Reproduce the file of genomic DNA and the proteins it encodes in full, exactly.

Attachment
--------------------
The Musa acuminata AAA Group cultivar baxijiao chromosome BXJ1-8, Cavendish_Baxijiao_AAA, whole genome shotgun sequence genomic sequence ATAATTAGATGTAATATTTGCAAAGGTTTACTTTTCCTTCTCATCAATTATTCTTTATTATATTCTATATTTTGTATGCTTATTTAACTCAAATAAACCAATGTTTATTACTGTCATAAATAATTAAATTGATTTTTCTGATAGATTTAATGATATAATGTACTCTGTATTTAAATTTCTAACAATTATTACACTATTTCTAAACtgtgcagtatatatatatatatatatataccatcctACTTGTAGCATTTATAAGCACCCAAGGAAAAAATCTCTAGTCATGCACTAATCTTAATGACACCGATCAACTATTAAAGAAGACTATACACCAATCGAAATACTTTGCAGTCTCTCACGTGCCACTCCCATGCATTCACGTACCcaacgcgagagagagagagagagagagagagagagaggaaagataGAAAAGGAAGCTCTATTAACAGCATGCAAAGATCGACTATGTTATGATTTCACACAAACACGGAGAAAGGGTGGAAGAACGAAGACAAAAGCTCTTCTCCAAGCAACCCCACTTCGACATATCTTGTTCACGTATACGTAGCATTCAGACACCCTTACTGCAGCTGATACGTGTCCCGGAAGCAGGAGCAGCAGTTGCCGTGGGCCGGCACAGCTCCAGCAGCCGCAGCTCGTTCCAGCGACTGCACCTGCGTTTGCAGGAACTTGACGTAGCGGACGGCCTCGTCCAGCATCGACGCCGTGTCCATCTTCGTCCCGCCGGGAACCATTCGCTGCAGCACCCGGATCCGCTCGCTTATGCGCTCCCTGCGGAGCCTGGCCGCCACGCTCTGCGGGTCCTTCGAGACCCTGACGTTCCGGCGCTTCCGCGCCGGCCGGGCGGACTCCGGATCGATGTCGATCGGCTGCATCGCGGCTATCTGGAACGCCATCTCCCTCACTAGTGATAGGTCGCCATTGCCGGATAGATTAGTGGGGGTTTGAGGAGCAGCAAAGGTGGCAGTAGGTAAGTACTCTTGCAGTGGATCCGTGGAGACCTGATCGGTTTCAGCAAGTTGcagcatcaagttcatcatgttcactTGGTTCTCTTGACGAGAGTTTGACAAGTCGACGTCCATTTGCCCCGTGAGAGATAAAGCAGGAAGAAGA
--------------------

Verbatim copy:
The Musa acuminata AAA Group cultivar baxijiao chromosome BXJ1-8, Cavendish_Baxijiao_AAA, whole genome shotgun sequence genomic sequence ATAATTAGATGTAATATTTGCAAAGGTTTACTTTTCCTTCTCATCAATTATTCTTTATTATATTCTATATTTTGTATGCTTATTTAACTCAAATAAACCAATGTTTATTACTGTCATAAATAATTAAATTGATTTTTCTGATAGATTTAATGATATAATGTACTCTGTATTTAAATTTCTAACAATTATTACACTATTTCTAAACtgtgcagtatatatatatatatatatataccatcctACTTGTAGCATTTATAAGCACCCAAGGAAAAAATCTCTAGTCATGCACTAATCTTAATGACACCGATCAACTATTAAAGAAGACTATACACCAATCGAAATACTTTGCAGTCTCTCACGTGCCACTCCCATGCATTCACGTACCcaacgcgagagagagagagagagagagagagagagaggaaagataGAAAAGGAAGCTCTATTAACAGCATGCAAAGATCGACTATGTTATGATTTCACACAAACACGGAGAAAGGGTGGAAGAACGAAGACAAAAGCTCTTCTCCAAGCAACCCCACTTCGACATATCTTGTTCACGTATACGTAGCATTCAGACACCCTTACTGCAGCTGATACGTGTCCCGGAAGCAGGAGCAGCAGTTGCCGTGGGCCGGCACAGCTCCAGCAGCCGCAGCTCGTTCCAGCGACTGCACCTGCGTTTGCAGGAACTTGACGTAGCGGACGGCCTCGTCCAGCATCGACGCCGTGTCCATCTTCGTCCCGCCGGGAACCATTCGCTGCAGCACCCGGATCCGCTCGCTTATGCGCTCCCTGCGGAGCCTGGCCGCCACGCTCTGCGGGTCCTTCGAGACCCTGACGTTCCGGCGCTTCCGCGCCGGCCGGGCGGACTCCGGATCGATGTCGATCGGCTGCATCGCGGCTATCTGGAACGCCATCTCCCTCACTAGTGATAGGTCGCCATTGCCGGATAGATTAGTGGGGGTTTGAGGAGCAGCAAAGGTGGCAGTAGGTAAGTACTCTTGCAGTGGATCCGTGGAGACCTGATCGGTTTCAGCAAGTTGcagcatcaagttcatcatgttcactTGGTTCTCTTGACGAGAGTTTGACAAGTCGACGTCCATTTGCCCCGTGAGAGATAAAGCAGGAAGAAGA